We have got to change how we see family life, said Dr Geoffrey Shannon, the Special Rapporteur on Child Protection and founding patron of the Children’s Rights Alliance.
“This is about half a million children living in families that do not have the protection of the State,” said Dr Shannon at a Children’s Rights Alliance seminar on the Children and Family Relationships Bill 2015.
“Until recently family life in Ireland was synonymous with marriage. The increasing fluidity and diversity of family forms means it is no longer tenable for Irish law to recognise only one type of family,” he said.
“The constitutional preference for families based on marriage remains intact, but it is essential to provide certainty for all families, whatever their status.
“While the bill is a hugely positive development, it should be accompanied by structural reform,” he said.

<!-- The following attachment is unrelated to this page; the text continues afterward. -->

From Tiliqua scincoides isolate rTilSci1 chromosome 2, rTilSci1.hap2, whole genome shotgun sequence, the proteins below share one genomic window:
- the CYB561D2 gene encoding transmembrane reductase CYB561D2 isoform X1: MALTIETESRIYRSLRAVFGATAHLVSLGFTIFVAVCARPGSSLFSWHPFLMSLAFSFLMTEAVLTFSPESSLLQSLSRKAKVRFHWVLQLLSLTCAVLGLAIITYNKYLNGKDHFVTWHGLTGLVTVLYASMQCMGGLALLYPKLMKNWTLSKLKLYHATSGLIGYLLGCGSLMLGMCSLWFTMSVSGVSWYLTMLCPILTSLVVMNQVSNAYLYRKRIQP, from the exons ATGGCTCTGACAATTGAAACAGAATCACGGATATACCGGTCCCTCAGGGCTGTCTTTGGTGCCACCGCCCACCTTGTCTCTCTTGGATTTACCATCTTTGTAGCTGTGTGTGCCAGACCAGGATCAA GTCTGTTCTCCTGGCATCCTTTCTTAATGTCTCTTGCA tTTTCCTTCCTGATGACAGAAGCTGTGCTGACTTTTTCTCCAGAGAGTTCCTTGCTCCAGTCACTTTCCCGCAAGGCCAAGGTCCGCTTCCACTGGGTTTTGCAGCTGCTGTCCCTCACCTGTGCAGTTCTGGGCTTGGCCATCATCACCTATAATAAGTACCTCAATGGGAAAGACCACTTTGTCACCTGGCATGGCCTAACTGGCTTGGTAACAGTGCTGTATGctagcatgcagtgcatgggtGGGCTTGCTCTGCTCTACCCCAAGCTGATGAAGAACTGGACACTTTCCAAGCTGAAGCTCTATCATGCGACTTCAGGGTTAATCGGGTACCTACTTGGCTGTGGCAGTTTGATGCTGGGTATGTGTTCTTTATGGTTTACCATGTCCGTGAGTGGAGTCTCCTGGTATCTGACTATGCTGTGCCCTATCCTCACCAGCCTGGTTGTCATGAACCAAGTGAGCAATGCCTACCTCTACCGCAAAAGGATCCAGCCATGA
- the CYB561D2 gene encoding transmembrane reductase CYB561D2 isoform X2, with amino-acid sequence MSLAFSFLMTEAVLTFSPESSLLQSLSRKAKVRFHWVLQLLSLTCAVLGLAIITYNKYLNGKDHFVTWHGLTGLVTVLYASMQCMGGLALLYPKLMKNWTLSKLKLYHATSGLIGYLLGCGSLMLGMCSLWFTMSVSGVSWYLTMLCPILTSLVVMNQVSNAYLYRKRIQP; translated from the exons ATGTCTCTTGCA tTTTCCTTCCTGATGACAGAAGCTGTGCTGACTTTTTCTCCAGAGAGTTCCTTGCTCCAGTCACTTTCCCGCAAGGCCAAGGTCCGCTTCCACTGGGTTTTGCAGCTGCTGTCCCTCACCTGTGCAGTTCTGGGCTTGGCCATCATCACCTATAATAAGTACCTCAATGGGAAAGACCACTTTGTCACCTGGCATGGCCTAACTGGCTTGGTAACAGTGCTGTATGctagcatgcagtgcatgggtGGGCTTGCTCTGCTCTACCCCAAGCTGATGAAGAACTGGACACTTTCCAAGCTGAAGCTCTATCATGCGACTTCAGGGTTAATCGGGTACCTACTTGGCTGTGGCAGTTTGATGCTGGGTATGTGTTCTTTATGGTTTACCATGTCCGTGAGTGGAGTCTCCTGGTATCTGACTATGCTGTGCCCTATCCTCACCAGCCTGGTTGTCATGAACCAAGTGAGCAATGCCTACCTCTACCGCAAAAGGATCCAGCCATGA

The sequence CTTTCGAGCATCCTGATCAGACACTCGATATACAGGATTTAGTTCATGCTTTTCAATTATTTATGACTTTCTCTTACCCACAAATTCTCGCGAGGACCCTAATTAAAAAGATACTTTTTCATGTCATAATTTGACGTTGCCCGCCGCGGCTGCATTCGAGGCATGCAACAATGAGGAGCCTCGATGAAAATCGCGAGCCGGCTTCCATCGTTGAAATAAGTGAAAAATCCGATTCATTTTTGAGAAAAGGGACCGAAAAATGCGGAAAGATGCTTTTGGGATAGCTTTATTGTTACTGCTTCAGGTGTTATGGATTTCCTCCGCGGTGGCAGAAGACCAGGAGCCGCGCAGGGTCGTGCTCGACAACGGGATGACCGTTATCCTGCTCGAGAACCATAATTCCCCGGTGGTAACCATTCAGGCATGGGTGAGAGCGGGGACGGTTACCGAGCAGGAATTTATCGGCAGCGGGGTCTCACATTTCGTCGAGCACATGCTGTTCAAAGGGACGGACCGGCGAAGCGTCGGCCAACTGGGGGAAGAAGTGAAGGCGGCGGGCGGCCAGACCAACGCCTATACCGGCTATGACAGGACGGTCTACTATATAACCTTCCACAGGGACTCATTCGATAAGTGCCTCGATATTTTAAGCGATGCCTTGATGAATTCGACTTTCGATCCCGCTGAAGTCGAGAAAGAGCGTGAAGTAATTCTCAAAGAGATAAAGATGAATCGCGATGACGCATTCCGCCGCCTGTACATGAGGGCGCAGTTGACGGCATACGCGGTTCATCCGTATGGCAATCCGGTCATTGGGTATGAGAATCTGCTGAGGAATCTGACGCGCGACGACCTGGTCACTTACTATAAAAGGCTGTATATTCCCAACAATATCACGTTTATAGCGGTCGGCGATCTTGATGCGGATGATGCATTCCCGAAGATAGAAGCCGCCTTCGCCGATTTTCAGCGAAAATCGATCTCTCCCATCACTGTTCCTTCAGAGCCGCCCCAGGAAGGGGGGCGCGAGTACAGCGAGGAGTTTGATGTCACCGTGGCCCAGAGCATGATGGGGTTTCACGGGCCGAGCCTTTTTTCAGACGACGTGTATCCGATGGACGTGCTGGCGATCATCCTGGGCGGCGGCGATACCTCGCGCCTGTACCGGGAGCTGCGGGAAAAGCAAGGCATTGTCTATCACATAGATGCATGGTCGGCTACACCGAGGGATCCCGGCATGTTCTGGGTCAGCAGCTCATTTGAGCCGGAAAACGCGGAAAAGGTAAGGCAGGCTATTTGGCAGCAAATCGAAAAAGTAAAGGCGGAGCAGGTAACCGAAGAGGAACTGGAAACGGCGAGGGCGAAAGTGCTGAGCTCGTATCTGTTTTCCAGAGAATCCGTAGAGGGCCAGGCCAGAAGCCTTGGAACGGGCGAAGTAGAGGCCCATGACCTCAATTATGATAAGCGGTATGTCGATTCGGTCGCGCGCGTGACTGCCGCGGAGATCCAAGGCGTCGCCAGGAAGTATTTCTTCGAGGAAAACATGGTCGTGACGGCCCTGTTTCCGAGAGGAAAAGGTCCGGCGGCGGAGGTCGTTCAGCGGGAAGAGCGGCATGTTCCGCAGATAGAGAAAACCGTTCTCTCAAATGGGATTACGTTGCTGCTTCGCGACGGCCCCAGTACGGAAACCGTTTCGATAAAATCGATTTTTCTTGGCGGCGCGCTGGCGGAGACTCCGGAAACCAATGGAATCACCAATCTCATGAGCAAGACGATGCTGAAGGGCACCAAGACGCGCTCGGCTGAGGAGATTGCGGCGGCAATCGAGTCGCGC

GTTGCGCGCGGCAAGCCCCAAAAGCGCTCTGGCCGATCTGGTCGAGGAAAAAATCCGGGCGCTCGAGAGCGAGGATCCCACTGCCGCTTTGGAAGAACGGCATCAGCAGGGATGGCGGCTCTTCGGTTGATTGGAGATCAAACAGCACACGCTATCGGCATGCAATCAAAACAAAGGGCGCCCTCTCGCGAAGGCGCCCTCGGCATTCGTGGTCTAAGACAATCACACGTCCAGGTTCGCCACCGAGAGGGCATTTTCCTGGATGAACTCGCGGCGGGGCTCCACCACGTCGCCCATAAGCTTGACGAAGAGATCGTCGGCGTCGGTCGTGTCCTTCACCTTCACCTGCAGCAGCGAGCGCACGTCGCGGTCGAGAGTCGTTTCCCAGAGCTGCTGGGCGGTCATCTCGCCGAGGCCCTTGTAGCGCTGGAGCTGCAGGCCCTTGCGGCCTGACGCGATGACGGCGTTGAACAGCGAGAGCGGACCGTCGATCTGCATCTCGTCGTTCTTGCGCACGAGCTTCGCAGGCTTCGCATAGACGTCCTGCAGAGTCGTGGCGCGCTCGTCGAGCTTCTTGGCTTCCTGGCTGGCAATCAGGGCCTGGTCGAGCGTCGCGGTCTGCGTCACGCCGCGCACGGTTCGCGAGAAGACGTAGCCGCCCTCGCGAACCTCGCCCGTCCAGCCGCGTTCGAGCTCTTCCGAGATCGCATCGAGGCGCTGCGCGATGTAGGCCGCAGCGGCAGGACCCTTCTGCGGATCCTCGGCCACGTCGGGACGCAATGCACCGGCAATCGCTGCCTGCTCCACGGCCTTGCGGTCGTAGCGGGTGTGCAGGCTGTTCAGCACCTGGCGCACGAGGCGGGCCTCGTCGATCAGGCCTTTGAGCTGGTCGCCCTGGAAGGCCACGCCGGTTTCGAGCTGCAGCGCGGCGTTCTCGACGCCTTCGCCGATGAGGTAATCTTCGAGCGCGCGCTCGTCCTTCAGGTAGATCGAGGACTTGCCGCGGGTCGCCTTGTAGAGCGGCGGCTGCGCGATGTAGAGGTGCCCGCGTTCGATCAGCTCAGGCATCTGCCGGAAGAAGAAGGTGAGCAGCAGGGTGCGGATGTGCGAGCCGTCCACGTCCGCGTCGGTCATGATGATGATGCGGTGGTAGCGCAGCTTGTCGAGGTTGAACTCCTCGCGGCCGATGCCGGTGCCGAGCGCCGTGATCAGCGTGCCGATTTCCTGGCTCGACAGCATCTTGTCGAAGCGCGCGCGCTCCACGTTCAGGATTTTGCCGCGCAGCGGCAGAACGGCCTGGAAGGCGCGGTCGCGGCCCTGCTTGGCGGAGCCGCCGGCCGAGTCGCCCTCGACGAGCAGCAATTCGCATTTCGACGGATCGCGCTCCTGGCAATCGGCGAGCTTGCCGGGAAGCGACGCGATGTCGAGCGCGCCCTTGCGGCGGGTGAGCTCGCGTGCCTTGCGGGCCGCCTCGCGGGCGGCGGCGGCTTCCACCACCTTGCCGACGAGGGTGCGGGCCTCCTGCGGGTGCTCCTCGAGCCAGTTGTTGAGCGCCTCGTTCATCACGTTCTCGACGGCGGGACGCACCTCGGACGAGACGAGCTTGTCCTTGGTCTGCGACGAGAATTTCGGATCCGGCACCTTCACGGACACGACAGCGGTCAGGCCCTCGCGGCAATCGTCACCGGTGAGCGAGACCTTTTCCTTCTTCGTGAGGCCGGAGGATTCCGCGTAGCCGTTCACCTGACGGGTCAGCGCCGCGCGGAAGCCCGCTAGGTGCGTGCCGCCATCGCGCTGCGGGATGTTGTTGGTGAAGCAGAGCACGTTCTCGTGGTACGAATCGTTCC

Dr Shannon said the establishment of a specific family court system, promised in the Programme for Government, was necessary for a fair and effective forum to vindicate the rights of children and families.
For the first time courts would have to consider the impact of domestic violence on a child when looking at their best interests.
Justice and Equality Minister Frances Fitzgerald told the meeting in Dublin Castle yesterday the issue of guardianship rights for unmarried fathers had been raised extensively during the Dáil debate on the bill last week.
“I am looking into this issue to see if practical steps can be taken to enable more non-marital fathers to acquire guardianship rights,” she said.
The bill passed second stage in the Dáil last Thursday with contributions from 60 members.
Barnardos chief executive Fergus Finlay said the bill could be even better if the voice of the child was given stronger legal protection in family law cases.
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